Photo: Veikko Somerpuro

Introduction to AI

Welcome to the Introduction to AI! This the Fall 2017 edition of the course at the Department of Computer Science, University of Helsinki. The course is an intermediate level 5 credit course, which is organized by the Data Science MSc programme. We also welcome students in the Computer Science BSc programme as well as all other students as a part of your minor subject studies.

The calculated workload of a 5 cu course is 18 hours per week, so please be prepared to spend time and effort in learning. The course will require hard work. You have been warned.

Prerequisites: What you should know before starting

Prerequisites are good programming skills, and basic data structures and algorithms, and some university level mathematics.

Field Required skills
Data Structures stack, priority queue, tree traversal, heuristic search, A* algorithm; for example Data Structures and Algorithms (Tietorakenteet ja algoritmit)
Programming good programming skills in one or more languages (Java or python recommended)
Mathematics elements of discrete mathematics and linear algebra (set operations, graphs, vectors), probability calculus – multivariate probability is helpful but not required; for example Probability calculus I (Todennäköisyyslaskenta I)

Learning objectives

Theme Objectives (after the course, you ...)
Philosophy and history of AI
  • can express the basic philosophical problems related to AI (the difficulty in defining AI and consciousness, acting vs thinking, Turing test)
  • can distinguish between realistic and unrealistic AI in science-fiction
  • can describe the contrast between "Good Old Fashioned AI" (GOFAI) and modern AI approaches
  • know the main-stream developments in the history of AI
Games and search
  • can formulate a problem as a graph and apply search algorithms to solve it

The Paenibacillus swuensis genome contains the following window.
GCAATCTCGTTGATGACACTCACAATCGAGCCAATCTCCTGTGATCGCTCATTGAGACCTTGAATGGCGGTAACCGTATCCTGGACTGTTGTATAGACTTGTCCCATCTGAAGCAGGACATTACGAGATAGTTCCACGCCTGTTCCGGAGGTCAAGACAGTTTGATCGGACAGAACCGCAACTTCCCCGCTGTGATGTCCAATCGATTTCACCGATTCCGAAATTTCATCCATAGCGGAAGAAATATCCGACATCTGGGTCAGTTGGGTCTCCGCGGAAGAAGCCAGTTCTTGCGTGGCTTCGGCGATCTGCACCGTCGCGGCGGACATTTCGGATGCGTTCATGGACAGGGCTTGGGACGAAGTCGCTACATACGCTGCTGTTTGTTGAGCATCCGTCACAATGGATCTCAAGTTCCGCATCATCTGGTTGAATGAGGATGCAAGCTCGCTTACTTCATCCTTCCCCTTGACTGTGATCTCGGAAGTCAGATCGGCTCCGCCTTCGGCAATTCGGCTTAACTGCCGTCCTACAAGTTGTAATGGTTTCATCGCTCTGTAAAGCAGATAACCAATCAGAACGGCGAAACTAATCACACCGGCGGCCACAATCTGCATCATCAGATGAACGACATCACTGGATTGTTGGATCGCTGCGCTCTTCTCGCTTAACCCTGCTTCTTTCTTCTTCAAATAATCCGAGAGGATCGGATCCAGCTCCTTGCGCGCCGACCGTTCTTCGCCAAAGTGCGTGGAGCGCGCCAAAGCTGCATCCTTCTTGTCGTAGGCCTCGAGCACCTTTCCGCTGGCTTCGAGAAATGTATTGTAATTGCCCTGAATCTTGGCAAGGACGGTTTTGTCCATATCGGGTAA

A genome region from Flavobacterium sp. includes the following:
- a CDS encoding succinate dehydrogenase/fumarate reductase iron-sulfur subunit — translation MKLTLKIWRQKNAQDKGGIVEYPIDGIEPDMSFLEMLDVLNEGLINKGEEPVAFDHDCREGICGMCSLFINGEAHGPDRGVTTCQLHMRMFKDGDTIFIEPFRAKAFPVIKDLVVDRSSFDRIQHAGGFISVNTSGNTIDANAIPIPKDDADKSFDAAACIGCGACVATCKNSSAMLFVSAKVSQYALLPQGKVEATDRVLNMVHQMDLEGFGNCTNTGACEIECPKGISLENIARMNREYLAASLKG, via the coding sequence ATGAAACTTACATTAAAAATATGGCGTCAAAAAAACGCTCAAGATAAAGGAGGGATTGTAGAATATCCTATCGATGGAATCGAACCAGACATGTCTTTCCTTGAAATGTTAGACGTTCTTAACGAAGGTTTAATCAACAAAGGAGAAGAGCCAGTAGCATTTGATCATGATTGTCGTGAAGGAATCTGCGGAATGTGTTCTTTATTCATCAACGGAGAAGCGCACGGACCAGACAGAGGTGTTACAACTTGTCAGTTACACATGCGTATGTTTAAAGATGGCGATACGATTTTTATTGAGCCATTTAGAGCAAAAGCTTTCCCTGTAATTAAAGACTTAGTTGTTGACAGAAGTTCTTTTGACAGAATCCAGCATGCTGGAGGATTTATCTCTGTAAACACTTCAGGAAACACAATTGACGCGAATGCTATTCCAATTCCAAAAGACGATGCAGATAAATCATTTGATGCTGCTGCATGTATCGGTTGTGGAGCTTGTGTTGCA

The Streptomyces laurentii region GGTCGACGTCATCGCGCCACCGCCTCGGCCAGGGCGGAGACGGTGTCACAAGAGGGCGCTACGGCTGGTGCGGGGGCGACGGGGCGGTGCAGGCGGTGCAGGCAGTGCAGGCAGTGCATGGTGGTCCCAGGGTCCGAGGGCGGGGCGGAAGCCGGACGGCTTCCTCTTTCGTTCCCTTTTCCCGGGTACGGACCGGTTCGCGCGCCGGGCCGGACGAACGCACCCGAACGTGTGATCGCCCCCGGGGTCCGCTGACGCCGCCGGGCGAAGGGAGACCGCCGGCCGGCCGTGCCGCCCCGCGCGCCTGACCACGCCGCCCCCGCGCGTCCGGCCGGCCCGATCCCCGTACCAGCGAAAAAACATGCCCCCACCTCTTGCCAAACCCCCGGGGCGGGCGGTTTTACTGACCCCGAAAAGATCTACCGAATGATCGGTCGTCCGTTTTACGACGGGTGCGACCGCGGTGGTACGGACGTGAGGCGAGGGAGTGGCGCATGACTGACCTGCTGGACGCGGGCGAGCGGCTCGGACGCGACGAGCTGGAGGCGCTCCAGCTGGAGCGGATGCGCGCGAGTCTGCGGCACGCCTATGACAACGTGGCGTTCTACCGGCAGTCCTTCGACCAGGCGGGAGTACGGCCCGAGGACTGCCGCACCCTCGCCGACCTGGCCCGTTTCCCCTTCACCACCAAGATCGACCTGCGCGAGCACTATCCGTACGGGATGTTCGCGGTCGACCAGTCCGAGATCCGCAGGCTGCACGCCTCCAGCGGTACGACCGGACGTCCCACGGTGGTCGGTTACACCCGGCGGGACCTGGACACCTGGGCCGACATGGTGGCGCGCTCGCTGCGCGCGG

• can explain and implement A* search
  • can formulate a simple game (such as tic-tac-toe) as a game tree
  • can explain and implement the minimax algorithm and depth-limited alpha-beta pruning
  • can design a reasonable heuristic evaluation function in a game (e.g., chess)
Reasoning under uncertainty
  • can express uncertain knowledge in a simple situation using a probabilistic model
  • can apply the Bayes theorem to calculate posterior probabilities given evidence in a simple scenario
  • can estimate probability values from a sample
  • can represent a problem solving situation as a Bayesian network
  • can apply an approximate (Monte Carlo) technique to perform inference in a Bayesian network
Machine learning
  • can distinguish between unsupervised and supervised machine learning scenarios
  • can implement at least two supervised classification methods (e.g., naive Bayes, nearest neighbour classifier)
  • know the main types of neural networks (feed-forward, recurrent, self-organizing map) and their main principles
  • can implement the perceptron algorithm in a simple binary classification problem
Natural language processing
  • can generate sentences from a given context-free grammar
  • can parse a sentence using the Cocke-Younger-Kasami algorithm
Digital Signal Processing and Robotics
  • can describe the principles of at least one pattern recognition method (e.g., SIFT/SURF)
  • can apply at least one pattern recognition method in practice
  • appreciate the difficulty of implementing an autonomous robot in the real world
  • implement simple functionalities, e.g., following a line on the floor, using a robot with limited sensor capabilities

Working methods